Fluffy made it through surgery OK, only to pull on her stitches nonstop. Unless you want to follow her around 24-7 saying "Stop it," your best bet might be to cover the incision. Just keep in mind that cats are resourceful and stubborn and will get to the stitches eventually.
Get Kitty a "cone of shame." This is the typical white or clear plastic cone—officially called an Elizabethan collar—that ties up around the neck and prevents an animal from reaching his incision. Cats tend to hate E-collars and might show their protest by crying a lot, so patience is in order.
Play dress-up. A baby T-shirt or onesie can be an excellent cover if the stitches are in the body. Kitty will probably hate you for it, but this is actually more comfortable than the E-collar. Just make sure that the item of clothing is tight enough that your cat won't be able to dig under it and lick or bite the stitches anyway.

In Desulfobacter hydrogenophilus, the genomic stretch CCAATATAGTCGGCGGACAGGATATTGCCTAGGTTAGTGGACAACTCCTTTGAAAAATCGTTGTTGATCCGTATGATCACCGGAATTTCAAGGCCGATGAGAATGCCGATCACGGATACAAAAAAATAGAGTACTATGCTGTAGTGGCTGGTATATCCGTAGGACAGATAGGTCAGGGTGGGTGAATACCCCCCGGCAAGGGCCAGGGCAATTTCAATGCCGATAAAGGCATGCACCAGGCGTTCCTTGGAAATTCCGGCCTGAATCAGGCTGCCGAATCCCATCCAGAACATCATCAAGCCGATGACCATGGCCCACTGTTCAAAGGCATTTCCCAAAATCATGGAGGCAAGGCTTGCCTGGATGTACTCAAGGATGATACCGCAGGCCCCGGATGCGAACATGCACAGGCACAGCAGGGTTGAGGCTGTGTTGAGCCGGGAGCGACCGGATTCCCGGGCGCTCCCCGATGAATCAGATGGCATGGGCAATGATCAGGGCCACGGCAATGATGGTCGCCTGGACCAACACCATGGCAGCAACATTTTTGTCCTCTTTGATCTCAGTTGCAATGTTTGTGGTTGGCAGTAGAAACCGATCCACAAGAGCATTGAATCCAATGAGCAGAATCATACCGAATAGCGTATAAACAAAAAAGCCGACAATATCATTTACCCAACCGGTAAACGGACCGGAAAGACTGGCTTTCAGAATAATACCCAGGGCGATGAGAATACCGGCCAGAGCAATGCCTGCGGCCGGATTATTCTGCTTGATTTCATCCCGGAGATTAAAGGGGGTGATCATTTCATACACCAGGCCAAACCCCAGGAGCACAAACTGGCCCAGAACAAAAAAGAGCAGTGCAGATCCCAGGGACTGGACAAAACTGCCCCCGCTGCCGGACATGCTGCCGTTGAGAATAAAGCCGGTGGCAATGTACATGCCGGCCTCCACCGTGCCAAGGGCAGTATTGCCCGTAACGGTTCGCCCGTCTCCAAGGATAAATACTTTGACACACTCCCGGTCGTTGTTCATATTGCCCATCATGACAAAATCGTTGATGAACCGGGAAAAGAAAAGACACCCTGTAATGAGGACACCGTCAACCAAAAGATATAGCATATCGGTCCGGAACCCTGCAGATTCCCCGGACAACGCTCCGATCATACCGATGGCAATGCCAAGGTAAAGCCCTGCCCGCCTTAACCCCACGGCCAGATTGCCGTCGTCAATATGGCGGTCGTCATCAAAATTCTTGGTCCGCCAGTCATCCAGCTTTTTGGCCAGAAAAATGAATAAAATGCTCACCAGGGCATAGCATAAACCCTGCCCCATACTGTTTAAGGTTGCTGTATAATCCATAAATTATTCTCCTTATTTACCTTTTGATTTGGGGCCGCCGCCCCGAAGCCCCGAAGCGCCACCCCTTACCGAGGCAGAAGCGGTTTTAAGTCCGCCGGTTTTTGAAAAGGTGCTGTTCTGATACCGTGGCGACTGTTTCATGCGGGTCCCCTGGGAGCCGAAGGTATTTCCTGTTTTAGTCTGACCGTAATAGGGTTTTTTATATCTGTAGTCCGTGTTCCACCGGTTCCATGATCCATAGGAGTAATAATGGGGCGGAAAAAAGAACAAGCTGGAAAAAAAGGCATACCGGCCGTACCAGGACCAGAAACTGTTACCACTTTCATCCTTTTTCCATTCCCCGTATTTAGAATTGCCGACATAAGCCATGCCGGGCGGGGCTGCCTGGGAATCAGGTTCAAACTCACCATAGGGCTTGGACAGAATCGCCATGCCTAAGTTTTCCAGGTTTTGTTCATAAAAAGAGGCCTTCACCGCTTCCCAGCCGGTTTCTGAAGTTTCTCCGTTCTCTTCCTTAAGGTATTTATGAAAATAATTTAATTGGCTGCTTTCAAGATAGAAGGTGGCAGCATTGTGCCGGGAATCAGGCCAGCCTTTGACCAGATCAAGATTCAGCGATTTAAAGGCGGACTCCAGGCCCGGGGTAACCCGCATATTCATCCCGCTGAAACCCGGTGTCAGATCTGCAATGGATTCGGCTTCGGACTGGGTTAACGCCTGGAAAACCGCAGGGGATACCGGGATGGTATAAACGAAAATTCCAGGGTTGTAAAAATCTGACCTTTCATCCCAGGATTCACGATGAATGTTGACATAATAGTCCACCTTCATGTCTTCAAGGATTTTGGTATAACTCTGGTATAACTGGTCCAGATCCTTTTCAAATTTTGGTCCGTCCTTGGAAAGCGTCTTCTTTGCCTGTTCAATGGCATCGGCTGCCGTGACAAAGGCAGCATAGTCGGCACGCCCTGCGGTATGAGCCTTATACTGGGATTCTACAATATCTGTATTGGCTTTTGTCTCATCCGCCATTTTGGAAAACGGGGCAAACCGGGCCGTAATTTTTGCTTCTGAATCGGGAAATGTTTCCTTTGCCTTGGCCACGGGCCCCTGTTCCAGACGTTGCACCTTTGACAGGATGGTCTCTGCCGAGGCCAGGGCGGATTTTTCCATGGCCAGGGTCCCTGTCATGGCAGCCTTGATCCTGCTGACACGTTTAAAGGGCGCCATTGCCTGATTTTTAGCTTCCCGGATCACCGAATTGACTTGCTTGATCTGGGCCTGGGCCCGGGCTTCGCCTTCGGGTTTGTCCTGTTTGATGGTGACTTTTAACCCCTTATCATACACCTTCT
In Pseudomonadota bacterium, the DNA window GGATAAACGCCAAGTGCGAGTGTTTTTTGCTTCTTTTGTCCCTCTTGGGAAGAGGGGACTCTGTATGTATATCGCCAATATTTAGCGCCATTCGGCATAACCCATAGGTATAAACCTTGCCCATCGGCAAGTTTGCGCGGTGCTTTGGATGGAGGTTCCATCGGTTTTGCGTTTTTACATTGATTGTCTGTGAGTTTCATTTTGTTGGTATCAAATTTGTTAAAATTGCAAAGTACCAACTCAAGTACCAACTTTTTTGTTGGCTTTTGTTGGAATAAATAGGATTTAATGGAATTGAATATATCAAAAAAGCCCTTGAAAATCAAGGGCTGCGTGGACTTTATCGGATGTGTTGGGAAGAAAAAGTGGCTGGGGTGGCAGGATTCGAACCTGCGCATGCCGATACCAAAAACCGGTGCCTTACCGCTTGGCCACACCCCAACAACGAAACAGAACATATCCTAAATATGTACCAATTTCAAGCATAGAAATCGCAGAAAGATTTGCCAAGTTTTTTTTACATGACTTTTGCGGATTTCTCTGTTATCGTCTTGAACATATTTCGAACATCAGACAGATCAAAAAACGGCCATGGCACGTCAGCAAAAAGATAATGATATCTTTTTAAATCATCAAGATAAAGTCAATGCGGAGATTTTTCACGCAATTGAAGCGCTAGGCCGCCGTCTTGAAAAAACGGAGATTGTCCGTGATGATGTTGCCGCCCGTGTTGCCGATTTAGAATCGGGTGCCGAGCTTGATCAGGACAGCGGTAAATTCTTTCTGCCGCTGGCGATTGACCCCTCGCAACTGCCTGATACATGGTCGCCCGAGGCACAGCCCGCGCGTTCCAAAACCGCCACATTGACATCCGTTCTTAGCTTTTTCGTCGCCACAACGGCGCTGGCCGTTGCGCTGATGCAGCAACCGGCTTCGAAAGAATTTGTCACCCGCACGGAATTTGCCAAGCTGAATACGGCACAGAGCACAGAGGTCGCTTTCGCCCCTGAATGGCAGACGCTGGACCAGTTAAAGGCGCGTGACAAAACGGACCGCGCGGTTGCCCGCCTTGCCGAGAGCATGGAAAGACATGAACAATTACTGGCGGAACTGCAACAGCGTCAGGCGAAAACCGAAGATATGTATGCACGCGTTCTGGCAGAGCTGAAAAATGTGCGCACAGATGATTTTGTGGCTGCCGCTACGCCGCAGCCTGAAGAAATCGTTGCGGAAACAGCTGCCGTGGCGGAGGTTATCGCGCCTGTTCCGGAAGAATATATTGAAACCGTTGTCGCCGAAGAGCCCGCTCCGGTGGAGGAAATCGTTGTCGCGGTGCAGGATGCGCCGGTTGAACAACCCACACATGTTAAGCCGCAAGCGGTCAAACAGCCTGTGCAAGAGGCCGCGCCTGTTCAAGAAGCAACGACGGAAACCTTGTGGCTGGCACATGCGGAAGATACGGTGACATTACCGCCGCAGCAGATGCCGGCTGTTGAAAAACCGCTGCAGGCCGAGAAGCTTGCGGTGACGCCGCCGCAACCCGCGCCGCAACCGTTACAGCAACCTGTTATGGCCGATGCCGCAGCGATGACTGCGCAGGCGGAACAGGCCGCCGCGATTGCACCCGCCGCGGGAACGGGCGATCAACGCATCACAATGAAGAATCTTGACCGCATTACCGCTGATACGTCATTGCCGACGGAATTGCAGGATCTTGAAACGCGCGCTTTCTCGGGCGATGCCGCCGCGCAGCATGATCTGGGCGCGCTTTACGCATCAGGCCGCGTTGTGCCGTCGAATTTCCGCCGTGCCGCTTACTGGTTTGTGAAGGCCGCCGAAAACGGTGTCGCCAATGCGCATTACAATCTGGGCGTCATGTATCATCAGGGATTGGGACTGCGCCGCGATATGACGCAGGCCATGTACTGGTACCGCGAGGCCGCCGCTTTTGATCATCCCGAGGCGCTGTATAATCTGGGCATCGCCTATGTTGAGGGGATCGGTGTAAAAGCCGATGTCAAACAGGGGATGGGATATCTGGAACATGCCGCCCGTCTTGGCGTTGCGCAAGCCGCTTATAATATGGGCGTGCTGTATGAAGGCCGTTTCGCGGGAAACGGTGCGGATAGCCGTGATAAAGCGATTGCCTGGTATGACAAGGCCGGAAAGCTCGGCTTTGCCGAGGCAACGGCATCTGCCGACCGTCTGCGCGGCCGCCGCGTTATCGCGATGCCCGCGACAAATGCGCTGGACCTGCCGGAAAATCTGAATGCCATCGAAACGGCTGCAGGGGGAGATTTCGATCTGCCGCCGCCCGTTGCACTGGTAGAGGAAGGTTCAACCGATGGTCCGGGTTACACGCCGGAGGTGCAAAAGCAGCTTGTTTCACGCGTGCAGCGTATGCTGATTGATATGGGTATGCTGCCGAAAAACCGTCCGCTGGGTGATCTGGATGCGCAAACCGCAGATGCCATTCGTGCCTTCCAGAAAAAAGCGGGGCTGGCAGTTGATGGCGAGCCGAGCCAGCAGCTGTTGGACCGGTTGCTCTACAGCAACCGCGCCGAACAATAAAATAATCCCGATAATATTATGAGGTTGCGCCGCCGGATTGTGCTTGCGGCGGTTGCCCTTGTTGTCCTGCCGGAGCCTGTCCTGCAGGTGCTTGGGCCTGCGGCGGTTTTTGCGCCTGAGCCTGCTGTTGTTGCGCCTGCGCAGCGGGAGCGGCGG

Give your vet a quick call. Some cats lick and pull on stitches if they're in pain and uncomfortable—of course, some lick because they can't stand the idea of stitches on their bodies, and that's another story. If your vet didn't send you home with anti-inflammatories or pain medication, ask him if they could help.
Always check with your veterinarian before changing your pet’s diet, medication, or physical activity routines. This information is not a substitute for a vet’s opinion.
- Some vets use glue or staples instead of stitches to prevent animals from opening up the wound. If your cat has already managed to rip out her stitches and needs the incision to be closed again, ask your vet if there are other options that would work better.
Tammy Dray has been writing since 1996. She specializes in health, wellness and travel topics and has credits in various publications including Woman's Day, Marie Claire, Adirondack Life and Self. She is also a seasoned independent traveler and a certified personal trainer and nutrition consultant. Dray is pursuing a criminal justice degree at Penn Foster College.